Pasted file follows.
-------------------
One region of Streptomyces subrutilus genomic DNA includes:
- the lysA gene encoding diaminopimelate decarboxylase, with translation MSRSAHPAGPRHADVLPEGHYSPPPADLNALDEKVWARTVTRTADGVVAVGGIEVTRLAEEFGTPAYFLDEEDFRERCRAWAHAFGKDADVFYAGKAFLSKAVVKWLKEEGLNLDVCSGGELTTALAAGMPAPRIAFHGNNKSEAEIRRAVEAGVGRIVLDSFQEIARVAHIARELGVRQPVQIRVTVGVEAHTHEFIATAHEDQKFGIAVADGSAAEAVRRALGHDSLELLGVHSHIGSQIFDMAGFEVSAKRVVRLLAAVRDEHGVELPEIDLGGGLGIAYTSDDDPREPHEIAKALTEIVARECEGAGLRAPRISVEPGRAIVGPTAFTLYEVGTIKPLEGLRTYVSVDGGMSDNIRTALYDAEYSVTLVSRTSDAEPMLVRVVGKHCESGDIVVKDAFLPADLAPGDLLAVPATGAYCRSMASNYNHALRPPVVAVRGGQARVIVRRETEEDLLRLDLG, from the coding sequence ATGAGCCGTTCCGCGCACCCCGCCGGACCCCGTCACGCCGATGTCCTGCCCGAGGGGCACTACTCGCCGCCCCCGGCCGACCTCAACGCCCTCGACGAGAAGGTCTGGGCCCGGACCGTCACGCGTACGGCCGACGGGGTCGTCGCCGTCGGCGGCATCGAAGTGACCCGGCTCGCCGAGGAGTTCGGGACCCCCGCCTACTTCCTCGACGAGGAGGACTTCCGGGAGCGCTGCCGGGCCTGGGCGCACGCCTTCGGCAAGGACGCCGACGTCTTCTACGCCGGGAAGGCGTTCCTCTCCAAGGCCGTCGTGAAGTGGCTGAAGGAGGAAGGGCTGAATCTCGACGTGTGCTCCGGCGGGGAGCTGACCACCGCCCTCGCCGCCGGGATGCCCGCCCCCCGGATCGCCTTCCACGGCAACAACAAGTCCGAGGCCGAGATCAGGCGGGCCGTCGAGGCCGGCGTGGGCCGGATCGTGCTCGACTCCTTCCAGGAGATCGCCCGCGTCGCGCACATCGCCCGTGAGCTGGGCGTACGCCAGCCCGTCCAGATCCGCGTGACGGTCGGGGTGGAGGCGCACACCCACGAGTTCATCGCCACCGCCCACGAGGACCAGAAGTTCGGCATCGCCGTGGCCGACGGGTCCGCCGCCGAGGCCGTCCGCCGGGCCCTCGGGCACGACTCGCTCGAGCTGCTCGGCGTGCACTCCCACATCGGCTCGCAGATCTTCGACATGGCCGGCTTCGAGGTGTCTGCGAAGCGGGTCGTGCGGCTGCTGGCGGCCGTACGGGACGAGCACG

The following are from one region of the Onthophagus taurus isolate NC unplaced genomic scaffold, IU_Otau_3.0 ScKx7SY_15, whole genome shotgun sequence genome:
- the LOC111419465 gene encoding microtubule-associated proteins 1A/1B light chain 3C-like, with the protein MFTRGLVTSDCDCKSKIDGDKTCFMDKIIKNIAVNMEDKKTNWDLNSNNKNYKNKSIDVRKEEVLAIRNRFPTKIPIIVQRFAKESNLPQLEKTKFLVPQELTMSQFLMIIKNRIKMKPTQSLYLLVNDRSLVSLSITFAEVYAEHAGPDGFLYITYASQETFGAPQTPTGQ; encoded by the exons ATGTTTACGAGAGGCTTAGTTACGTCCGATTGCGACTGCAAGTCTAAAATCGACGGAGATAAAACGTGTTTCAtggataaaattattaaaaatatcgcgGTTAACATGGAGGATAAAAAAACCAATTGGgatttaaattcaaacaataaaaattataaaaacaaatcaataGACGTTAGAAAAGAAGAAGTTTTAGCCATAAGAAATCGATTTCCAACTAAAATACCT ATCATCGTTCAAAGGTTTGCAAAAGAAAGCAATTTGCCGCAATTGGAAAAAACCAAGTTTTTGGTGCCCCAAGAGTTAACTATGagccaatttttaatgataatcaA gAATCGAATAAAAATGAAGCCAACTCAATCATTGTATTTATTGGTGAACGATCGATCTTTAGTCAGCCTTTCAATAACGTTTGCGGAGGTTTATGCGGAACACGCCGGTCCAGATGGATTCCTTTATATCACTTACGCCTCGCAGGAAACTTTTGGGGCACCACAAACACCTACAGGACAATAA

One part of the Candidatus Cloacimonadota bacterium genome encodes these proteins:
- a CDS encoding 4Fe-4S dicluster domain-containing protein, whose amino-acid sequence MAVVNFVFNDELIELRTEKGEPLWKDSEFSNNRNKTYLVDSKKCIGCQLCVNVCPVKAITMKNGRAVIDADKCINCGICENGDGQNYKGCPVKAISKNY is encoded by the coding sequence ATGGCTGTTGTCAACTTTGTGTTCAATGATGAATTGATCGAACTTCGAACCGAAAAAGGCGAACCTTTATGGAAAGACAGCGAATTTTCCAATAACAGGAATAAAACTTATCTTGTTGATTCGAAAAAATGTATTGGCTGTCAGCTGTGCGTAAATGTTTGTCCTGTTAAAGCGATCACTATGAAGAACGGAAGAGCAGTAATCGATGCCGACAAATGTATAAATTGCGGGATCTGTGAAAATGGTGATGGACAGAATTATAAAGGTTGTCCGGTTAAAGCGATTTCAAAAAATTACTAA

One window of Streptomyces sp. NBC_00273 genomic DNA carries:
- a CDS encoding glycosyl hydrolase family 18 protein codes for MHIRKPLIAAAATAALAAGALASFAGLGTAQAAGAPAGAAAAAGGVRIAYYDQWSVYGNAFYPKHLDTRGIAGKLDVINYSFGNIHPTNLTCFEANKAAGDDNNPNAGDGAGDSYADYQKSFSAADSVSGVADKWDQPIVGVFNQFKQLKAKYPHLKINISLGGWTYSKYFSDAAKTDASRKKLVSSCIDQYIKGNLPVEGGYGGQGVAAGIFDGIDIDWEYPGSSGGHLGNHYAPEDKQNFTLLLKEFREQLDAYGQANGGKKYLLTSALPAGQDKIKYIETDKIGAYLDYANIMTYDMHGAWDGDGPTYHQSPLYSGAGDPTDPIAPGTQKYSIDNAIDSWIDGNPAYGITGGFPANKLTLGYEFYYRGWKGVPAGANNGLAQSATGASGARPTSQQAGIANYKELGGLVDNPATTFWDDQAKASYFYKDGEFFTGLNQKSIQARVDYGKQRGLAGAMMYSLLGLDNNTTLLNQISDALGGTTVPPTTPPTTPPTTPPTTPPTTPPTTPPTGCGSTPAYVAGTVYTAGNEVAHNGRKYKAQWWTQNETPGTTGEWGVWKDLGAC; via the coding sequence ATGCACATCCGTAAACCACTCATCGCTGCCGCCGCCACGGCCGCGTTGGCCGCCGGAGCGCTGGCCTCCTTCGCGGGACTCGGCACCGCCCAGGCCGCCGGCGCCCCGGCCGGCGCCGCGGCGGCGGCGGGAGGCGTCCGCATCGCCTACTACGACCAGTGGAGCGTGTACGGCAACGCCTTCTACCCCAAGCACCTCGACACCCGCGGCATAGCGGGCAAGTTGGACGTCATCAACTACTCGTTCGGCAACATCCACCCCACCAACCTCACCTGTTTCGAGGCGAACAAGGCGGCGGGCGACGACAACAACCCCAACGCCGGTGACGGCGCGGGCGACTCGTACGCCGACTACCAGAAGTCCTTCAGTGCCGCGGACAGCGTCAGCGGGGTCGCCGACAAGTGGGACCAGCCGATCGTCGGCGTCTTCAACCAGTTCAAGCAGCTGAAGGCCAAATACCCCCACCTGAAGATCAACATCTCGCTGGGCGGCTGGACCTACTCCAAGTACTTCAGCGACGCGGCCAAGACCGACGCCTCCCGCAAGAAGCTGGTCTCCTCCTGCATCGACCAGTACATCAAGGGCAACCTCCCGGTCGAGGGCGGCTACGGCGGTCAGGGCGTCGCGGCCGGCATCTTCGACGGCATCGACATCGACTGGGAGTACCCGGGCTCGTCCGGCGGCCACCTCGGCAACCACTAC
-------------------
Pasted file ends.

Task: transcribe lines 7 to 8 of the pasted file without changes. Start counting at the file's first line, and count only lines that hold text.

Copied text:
One window of Streptomyces sp. NBC_00273 genomic DNA carries:
- a CDS encoding glycosyl hydrolase family 18 protein codes for MHIRKPLIAAAATAALAAGALASFAGLGTAQAAGAPAGAAAAAGGVRIAYYDQWSVYGNAFYPKHLDTRGIAGKLDVINYSFGNIHPTNLTCFEANKAAGDDNNPNAGDGAGDSYADYQKSFSAADSVSGVADKWDQPIVGVFNQFKQLKAKYPHLKINISLGGWTYSKYFSDAAKTDASRKKLVSSCIDQYIKGNLPVEGGYGGQGVAAGIFDGIDIDWEYPGSSGGHLGNHYAPEDKQNFTLLLKEFREQLDAYGQANGGKKYLLTSALPAGQDKIKYIETDKIGAYLDYANIMTYDMHGAWDGDGPTYHQSPLYSGAGDPTDPIAPGTQKYSIDNAIDSWIDGNPAYGITGGFPANKLTLGYEFYYRGWKGVPAGANNGLAQSATGASGARPTSQQAGIANYKELGGLVDNPATTFWDDQAKASYFYKDGEFFTGLNQKSIQARVDYGKQRGLAGAMMYSLLGLDNNTTLLNQISDALGGTTVPPTTPPTTPPTTPPTTPPTTPPTTPPTGCGSTPAYVAGTVYTAGNEVAHNGRKYKAQWWTQNETPGTTGEWGVWKDLGAC; via the coding sequence ATGCACATCCGTAAACCACTCATCGCTGCCGCCGCCACGGCCGCGTTGGCCGCCGGAGCGCTGGCCTCCTTCGCGGGACTCGGCACCGCCCAGGCCGCCGGCGCCCCGGCCGGCGCCGCGGCGGCGGCGGGAGGCGTCCGCATCGCCTACTACGACCAGTGGAGCGTGTACGGCAACGCCTTCTACCCCAAGCACCTCGACACCCGCGGCATAGCGGGCAAGTTGGACGTCATCAACTACTCGTTCGGCAACATCCACCCCACCAACCTCACCTGTTTCGAGGCGAACAAGGCGGCGGGCGACGACAACAACCCCAACGCCGGTGACGGCGCGGGCGACTCGTACGCCGACTACCAGAAGTCCTTCAGTGCCGCGGACAGCGTCAGCGGGGTCGCCGACAAGTGGGACCAGCCGATCGTCGGCGTCTTCAACCAGTTCAAGCAGCTGAAGGCCAAATACCCCCACCTGAAGATCAACATCTCGCTGGGCGGCTGGACCTACTCCAAGTACTTCAGCGACGCGGCCAAGACCGACGCCTCCCGCAAGAAGCTGGTCTCCTCCTGCATCGACCAGTACATCAAGGGCAACCTCCCGGTCGAGGGCGGCTACGGCGGTCAGGGCGTCGCGGCCGGCATCTTCGACGGCATCGACATCGACTGGGAGTACCCGGGCTCGTCCGGCGGCCACCTCGGCAACCACTAC